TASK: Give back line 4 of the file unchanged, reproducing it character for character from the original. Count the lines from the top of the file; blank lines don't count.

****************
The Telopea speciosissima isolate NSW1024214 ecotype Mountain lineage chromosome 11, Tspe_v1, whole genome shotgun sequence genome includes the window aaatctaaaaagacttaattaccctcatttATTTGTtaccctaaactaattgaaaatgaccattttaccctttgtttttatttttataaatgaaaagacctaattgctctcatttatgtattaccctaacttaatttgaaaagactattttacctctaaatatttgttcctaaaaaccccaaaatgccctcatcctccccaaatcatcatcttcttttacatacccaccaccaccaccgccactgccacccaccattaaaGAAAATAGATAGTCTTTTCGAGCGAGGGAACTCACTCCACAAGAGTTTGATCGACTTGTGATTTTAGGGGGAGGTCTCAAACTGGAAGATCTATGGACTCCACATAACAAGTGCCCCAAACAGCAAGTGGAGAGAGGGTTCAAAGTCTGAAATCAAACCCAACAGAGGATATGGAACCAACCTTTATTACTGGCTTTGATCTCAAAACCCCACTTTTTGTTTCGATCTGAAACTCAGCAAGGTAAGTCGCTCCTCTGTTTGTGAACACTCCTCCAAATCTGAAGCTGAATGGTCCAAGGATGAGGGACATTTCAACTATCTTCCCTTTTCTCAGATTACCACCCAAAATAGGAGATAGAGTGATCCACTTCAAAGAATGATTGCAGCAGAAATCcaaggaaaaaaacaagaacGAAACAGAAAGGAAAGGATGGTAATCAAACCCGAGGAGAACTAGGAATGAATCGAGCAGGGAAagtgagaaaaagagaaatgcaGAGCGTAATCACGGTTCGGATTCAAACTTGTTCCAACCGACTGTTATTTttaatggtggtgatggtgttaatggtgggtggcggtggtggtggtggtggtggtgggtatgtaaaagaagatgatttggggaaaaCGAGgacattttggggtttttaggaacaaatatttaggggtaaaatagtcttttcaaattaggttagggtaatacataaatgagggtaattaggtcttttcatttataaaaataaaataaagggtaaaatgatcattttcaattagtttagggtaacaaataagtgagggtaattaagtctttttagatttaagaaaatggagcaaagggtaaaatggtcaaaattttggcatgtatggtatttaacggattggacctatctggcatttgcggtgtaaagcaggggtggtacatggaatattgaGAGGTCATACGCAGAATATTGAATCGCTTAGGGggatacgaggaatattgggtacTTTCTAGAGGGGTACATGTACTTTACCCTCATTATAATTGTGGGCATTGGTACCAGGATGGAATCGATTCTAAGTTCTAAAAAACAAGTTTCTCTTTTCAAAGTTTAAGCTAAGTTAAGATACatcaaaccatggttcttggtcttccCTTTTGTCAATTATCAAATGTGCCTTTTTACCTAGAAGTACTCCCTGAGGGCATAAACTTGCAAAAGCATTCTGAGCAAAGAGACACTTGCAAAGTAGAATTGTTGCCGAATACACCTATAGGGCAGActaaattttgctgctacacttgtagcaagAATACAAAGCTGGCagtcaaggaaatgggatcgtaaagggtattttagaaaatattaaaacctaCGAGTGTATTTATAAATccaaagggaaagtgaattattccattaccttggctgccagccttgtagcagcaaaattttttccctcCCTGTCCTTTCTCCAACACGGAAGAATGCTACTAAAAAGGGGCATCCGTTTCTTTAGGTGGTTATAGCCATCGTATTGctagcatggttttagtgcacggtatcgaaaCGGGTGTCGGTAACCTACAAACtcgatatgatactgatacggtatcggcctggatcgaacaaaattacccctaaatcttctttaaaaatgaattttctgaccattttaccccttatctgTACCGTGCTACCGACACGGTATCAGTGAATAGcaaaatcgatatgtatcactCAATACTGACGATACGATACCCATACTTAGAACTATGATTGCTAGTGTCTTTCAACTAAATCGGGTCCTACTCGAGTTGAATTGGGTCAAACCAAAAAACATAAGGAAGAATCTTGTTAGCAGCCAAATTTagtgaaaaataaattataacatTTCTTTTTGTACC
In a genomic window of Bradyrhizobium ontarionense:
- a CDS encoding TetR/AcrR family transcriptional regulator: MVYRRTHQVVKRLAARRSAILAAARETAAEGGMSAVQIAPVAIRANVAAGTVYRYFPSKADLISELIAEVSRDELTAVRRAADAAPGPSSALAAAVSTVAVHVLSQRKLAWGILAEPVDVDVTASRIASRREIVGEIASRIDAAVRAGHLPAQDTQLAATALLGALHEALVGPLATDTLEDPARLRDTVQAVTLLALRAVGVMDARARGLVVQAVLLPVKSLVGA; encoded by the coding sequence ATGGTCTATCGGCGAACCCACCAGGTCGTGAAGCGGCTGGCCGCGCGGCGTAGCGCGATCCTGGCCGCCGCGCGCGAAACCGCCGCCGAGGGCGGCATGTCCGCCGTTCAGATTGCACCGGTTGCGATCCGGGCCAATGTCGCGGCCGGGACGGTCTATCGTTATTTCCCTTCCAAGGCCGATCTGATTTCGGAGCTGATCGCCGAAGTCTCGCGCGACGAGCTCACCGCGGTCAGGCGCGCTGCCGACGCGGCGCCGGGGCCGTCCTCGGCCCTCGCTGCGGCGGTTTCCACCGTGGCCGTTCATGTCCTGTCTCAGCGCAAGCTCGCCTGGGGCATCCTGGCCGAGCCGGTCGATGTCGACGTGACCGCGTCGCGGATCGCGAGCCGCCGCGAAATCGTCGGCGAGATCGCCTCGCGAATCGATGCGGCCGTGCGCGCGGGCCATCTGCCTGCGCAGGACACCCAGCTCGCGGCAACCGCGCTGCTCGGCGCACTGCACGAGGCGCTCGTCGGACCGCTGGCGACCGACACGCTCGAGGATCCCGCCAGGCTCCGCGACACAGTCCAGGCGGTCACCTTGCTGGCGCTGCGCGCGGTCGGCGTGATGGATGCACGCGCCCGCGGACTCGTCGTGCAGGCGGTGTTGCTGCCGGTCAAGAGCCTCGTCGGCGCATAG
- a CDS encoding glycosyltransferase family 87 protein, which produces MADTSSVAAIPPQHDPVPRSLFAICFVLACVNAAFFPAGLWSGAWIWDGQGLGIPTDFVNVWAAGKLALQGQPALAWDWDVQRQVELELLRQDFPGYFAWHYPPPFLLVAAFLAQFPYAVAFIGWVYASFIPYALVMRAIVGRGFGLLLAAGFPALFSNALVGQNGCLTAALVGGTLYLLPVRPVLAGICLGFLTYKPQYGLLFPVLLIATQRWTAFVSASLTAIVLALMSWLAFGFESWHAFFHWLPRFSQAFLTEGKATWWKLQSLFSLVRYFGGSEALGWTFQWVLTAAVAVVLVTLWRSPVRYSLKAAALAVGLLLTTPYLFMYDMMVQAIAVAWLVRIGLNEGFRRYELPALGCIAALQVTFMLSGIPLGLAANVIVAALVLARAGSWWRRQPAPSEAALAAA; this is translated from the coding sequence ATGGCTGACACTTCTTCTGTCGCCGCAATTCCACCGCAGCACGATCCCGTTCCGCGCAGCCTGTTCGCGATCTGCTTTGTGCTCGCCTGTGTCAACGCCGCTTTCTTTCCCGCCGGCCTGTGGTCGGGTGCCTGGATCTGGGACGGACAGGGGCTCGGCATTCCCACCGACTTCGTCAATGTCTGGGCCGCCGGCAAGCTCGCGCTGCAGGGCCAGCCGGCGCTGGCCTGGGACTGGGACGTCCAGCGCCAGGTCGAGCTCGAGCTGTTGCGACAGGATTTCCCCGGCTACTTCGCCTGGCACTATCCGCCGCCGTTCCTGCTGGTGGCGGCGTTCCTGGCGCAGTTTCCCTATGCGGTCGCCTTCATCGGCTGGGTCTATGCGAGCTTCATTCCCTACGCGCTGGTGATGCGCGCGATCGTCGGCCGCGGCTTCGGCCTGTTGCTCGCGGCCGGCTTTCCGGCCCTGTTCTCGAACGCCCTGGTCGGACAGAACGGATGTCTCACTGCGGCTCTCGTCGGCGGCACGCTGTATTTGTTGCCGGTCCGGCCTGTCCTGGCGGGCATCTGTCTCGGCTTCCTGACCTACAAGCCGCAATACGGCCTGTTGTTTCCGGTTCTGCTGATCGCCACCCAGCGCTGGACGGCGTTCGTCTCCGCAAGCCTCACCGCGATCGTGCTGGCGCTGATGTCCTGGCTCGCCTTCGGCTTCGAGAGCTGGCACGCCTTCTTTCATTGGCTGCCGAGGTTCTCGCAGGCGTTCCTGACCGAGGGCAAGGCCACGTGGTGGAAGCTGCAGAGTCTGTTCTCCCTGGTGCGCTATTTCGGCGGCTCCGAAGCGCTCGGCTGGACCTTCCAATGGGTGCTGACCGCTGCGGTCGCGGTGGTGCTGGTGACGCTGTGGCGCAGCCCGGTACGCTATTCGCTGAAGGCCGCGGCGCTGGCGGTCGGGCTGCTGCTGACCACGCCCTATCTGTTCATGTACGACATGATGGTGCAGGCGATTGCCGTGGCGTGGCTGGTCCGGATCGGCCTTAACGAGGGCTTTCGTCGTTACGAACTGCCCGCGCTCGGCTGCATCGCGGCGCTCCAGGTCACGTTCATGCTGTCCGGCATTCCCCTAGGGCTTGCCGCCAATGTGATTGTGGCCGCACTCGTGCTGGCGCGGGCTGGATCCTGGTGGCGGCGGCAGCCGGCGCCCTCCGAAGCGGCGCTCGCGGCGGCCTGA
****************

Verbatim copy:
- a CDS encoding glycosyltransferase family 87 protein, which produces MADTSSVAAIPPQHDPVPRSLFAICFVLACVNAAFFPAGLWSGAWIWDGQGLGIPTDFVNVWAAGKLALQGQPALAWDWDVQRQVELELLRQDFPGYFAWHYPPPFLLVAAFLAQFPYAVAFIGWVYASFIPYALVMRAIVGRGFGLLLAAGFPALFSNALVGQNGCLTAALVGGTLYLLPVRPVLAGICLGFLTYKPQYGLLFPVLLIATQRWTAFVSASLTAIVLALMSWLAFGFESWHAFFHWLPRFSQAFLTEGKATWWKLQSLFSLVRYFGGSEALGWTFQWVLTAAVAVVLVTLWRSPVRYSLKAAALAVGLLLTTPYLFMYDMMVQAIAVAWLVRIGLNEGFRRYELPALGCIAALQVTFMLSGIPLGLAANVIVAALVLARAGSWWRRQPAPSEAALAAA; this is translated from the coding sequence ATGGCTGACACTTCTTCTGTCGCCGCAATTCCACCGCAGCACGATCCCGTTCCGCGCAGCCTGTTCGCGATCTGCTTTGTGCTCGCCTGTGTCAACGCCGCTTTCTTTCCCGCCGGCCTGTGGTCGGGTGCCTGGATCTGGGACGGACAGGGGCTCGGCATTCCCACCGACTTCGTCAATGTCTGGGCCGCCGGCAAGCTCGCGCTGCAGGGCCAGCCGGCGCTGGCCTGGGACTGGGACGTCCAGCGCCAGGTCGAGCTCGAGCTGTTGCGACAGGATTTCCCCGGCTACTTCGCCTGGCACTATCCGCCGCCGTTCCTGCTGGTGGCGGCGTTCCTGGCGCAGTTTCCCTATGCGGTCGCCTTCATCGGCTGGGTCTATGCGAGCTTCATTCCCTACGCGCTGGTGATGCGCGCGATCGTCGGCCGCGGCTTCGGCCTGTTGCTCGCGGCCGGCTTTCCGGCCCTGTTCTCGAACGCCCTGGTCGGACAGAACGGATGTCTCACTGCGGCTCTCGTCGGCGGCACGCTGTATTTGTTGCCGGTCCGGCCTGTCCTGGCGGGCATCTGTCTCGGCTTCCTGACCTACAAGCCGCAATACGGCCTGTTGTTTCCGGTTCTGCTGATCGCCACCCAGCGCTGGACGGCGTTCGTCTCCGCAAGCCTCACCGCGATCGTGCTGGCGCTGATGTCCTGGCTCGCCTTCGGCTTCGAGAGCTGGCACGCCTTCTTTCATTGGCTGCCGAGGTTCTCGCAGGCGTTCCTGACCGAGGGCAAGGCCACGTGGTGGAAGCTGCAGAGTCTGTTCTCCCTGGTGCGCTATTTCGGCGGCTCCGAAGCGCTCGGCTGGACCTTCCAATGGGTGCTGACCGCTGCGGTCGCGGTGGTGCTGGTGACGCTGTGGCGCAGCCCGGTACGCTATTCGCTGAAGGCCGCGGCGCTGGCGGTCGGGCTGCTGCTGACCACGCCCTATCTGTTCATGTACGACATGATGGTGCAGGCGATTGCCGTGGCGTGGCTGGTCCGGATCGGCCTTAACGAGGGCTTTCGTCGTTACGAACTGCCCGCGCTCGGCTGCATCGCGGCGCTCCAGGTCACGTTCATGCTGTCCGGCATTCCCCTAGGGCTTGCCGCCAATGTGATTGTGGCCGCACTCGTGCTGGCGCGGGCTGGATCCTGGTGGCGGCGGCAGCCGGCGCCCTCCGAAGCGGCGCTCGCGGCGGCCTGA